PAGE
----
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Sunday, August 16, 2015


Steve Cole's thoughts on being "the uncle of the bride" at the wedding of Leanna's niece.

Amy's wedding was at her parents' country house, in a big tent. About a hundred guests were there all afternoon, wandering around, chatting, waiting for the ceremony, listening to the music, enjoying the catered BBQ, and so forth.

Amy only had a few relatives there (parents, Leanna and myself, her brother and sister-in-law, three from her mother's family). Her parents were all kinds of busy (Susie with the food, Hank with getting the electrical system ready for the ceremony and the band) so I decided to get busy and help. I haven't been to that many weddings in my lifetime (two aunts, a few cousins, one friend) but I have seen enough reality television shows to know that there are things to be done. One of them is for some close relative of the bride to greet the guests, so I assigned myself that job because nobody else was doing it. It wasn't hard to do (actually, it was kind of fun). I just walked up to a guest (or small group of them) and said "Hello. I'm Amy's uncle, Steve. And you are?" After their answer, if they didn't keep the conversation going, I would fall back on "I'm an engineer. What do you do?" A few minutes chat with each guest and I felt comfortable with moving on. I even chatted with the caterers and musicians. Hank seemed pleased with my help because he was far busier with electrical issues than he had expected to be, and I really took a load off of him.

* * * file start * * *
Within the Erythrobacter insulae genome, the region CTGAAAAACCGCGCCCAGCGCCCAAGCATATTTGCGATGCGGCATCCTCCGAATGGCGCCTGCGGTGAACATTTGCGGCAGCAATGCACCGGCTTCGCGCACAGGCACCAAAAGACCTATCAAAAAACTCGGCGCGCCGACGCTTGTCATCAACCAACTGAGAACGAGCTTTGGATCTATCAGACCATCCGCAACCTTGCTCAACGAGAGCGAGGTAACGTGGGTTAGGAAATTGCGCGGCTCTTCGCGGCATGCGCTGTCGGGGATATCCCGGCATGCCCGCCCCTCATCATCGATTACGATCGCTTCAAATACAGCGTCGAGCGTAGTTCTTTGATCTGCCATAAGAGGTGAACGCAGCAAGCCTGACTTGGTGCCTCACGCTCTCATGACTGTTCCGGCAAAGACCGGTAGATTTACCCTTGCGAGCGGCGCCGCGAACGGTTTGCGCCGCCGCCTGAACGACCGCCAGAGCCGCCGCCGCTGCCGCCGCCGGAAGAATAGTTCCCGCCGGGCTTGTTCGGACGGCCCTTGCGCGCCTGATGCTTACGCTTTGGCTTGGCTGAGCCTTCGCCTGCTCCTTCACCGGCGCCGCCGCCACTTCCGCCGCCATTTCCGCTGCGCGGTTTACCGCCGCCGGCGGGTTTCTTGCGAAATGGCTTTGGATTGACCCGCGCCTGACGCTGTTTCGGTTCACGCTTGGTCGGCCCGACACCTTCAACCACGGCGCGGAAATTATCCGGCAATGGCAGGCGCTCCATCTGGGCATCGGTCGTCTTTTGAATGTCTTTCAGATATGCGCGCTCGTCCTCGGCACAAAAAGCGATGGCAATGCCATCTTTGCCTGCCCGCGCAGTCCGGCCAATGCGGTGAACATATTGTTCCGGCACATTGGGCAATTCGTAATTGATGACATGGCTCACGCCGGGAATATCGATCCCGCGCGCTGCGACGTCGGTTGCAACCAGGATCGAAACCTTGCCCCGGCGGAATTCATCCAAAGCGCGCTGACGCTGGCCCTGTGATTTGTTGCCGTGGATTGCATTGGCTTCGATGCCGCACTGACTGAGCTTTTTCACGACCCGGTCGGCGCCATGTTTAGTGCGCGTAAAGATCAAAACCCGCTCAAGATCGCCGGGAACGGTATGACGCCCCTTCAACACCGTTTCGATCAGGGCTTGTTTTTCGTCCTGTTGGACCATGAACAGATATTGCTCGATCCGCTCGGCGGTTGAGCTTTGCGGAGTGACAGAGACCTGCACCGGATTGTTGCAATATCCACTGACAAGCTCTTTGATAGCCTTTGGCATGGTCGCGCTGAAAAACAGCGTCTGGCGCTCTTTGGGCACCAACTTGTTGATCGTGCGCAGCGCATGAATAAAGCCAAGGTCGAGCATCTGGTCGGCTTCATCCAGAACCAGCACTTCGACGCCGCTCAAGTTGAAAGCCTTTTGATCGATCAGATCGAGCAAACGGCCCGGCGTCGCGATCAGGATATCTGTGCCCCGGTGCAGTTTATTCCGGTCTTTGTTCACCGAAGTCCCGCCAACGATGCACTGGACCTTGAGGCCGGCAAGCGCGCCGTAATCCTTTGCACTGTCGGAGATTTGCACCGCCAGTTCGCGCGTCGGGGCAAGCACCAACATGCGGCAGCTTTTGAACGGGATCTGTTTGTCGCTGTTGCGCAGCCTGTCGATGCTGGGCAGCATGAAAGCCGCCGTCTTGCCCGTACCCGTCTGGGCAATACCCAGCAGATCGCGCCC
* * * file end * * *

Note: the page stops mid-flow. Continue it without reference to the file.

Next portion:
I found myself amazed at how much fun it all was. I had rarely done anything like that. (I'm usually a stay in the corner kind of guy, but I was forced to learn to chat with strangers at game conventions.) By all accounts, the guests felt good about a personal conversation with a close relative of the bride, and I even found a few people (including an engineer, an Army officer, and an electronics technician) that I could have seriously interesting conversations with.

When I got home, I wondered if "uncle of the bride" is actually "a thing" in the real world. It turns out that it is. Sometimes the uncle of the bride has to stand in for an absent father, or walk the younger daughter down the aisle if sisters are having a double wedding. Most often, however, the uncle of the bride is the primary assistant to the father of the bride, taking on some of his duties if the job is too time consuming. Depending on which job the father of the bride wants (greeting guests or behind-the-scenes logistics) the uncle of the bride (who might be the father of the bride's brother or brother-in-law) can reduce the stress by half and make the day enjoyable for everyone.

Besides, if I hadn't been greeting guests, I would have just been reading a book in the corner.